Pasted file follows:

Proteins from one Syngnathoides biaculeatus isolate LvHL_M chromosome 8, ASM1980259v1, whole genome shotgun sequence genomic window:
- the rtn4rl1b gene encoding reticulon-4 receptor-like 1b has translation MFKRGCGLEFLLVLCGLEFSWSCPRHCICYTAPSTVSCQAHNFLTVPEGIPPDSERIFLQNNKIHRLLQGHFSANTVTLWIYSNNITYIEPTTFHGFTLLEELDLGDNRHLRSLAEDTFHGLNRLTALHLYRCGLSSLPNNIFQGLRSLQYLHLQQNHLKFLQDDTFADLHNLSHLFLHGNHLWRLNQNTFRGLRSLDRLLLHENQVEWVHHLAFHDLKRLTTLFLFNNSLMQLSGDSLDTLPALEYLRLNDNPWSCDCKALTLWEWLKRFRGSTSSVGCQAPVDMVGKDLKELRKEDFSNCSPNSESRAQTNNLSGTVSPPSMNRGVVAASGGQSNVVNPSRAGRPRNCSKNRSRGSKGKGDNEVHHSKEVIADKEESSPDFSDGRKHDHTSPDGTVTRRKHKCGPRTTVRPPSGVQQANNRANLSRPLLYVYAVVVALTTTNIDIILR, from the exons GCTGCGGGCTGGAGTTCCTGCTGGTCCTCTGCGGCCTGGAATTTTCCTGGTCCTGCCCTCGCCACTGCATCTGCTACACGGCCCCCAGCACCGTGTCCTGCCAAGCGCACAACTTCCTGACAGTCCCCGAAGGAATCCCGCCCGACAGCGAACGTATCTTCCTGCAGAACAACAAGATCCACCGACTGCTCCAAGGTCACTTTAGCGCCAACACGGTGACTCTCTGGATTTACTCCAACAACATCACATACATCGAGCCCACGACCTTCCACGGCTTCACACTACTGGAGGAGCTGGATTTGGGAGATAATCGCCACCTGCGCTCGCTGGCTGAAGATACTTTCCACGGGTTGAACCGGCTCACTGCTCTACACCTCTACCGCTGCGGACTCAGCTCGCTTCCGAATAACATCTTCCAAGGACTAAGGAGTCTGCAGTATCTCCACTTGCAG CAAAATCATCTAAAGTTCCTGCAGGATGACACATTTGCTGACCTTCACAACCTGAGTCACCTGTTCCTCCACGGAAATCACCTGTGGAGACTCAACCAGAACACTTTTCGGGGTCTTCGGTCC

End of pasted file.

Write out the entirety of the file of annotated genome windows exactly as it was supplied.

Proteins from one Syngnathoides biaculeatus isolate LvHL_M chromosome 8, ASM1980259v1, whole genome shotgun sequence genomic window:
- the rtn4rl1b gene encoding reticulon-4 receptor-like 1b has translation MFKRGCGLEFLLVLCGLEFSWSCPRHCICYTAPSTVSCQAHNFLTVPEGIPPDSERIFLQNNKIHRLLQGHFSANTVTLWIYSNNITYIEPTTFHGFTLLEELDLGDNRHLRSLAEDTFHGLNRLTALHLYRCGLSSLPNNIFQGLRSLQYLHLQQNHLKFLQDDTFADLHNLSHLFLHGNHLWRLNQNTFRGLRSLDRLLLHENQVEWVHHLAFHDLKRLTTLFLFNNSLMQLSGDSLDTLPALEYLRLNDNPWSCDCKALTLWEWLKRFRGSTSSVGCQAPVDMVGKDLKELRKEDFSNCSPNSESRAQTNNLSGTVSPPSMNRGVVAASGGQSNVVNPSRAGRPRNCSKNRSRGSKGKGDNEVHHSKEVIADKEESSPDFSDGRKHDHTSPDGTVTRRKHKCGPRTTVRPPSGVQQANNRANLSRPLLYVYAVVVALTTTNIDIILR, from the exons GCTGCGGGCTGGAGTTCCTGCTGGTCCTCTGCGGCCTGGAATTTTCCTGGTCCTGCCCTCGCCACTGCATCTGCTACACGGCCCCCAGCACCGTGTCCTGCCAAGCGCACAACTTCCTGACAGTCCCCGAAGGAATCCCGCCCGACAGCGAACGTATCTTCCTGCAGAACAACAAGATCCACCGACTGCTCCAAGGTCACTTTAGCGCCAACACGGTGACTCTCTGGATTTACTCCAACAACATCACATACATCGAGCCCACGACCTTCCACGGCTTCACACTACTGGAGGAGCTGGATTTGGGAGATAATCGCCACCTGCGCTCGCTGGCTGAAGATACTTTCCACGGGTTGAACCGGCTCACTGCTCTACACCTCTACCGCTGCGGACTCAGCTCGCTTCCGAATAACATCTTCCAAGGACTAAGGAGTCTGCAGTATCTCCACTTGCAG CAAAATCATCTAAAGTTCCTGCAGGATGACACATTTGCTGACCTTCACAACCTGAGTCACCTGTTCCTCCACGGAAATCACCTGTGGAGACTCAACCAGAACACTTTTCGGGGTCTTCGGTCC